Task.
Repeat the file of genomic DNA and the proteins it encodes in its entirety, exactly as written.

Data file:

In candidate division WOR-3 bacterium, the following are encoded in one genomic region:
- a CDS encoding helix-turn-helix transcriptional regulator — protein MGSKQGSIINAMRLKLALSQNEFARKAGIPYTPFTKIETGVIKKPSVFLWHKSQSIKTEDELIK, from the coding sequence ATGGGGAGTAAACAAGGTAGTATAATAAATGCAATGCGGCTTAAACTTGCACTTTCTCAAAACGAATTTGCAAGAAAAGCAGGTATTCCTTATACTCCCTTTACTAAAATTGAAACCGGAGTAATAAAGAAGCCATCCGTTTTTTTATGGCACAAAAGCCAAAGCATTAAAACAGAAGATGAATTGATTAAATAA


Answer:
In candidate division WOR-3 bacterium, the following are encoded in one genomic region:
- a CDS encoding helix-turn-helix transcriptional regulator — protein MGSKQGSIINAMRLKLALSQNEFARKAGIPYTPFTKIETGVIKKPSVFLWHKSQSIKTEDELIK, from the coding sequence ATGGGGAGTAAACAAGGTAGTATAATAAATGCAATGCGGCTTAAACTTGCACTTTCTCAAAACGAATTTGCAAGAAAAGCAGGTATTCCTTATACTCCCTTTACTAAAATTGAAACCGGAGTAATAAAGAAGCCATCCGTTTTTTTATGGCACAAAAGCCAAAGCATTAAAACAGAAGATGAATTGATTAAATAA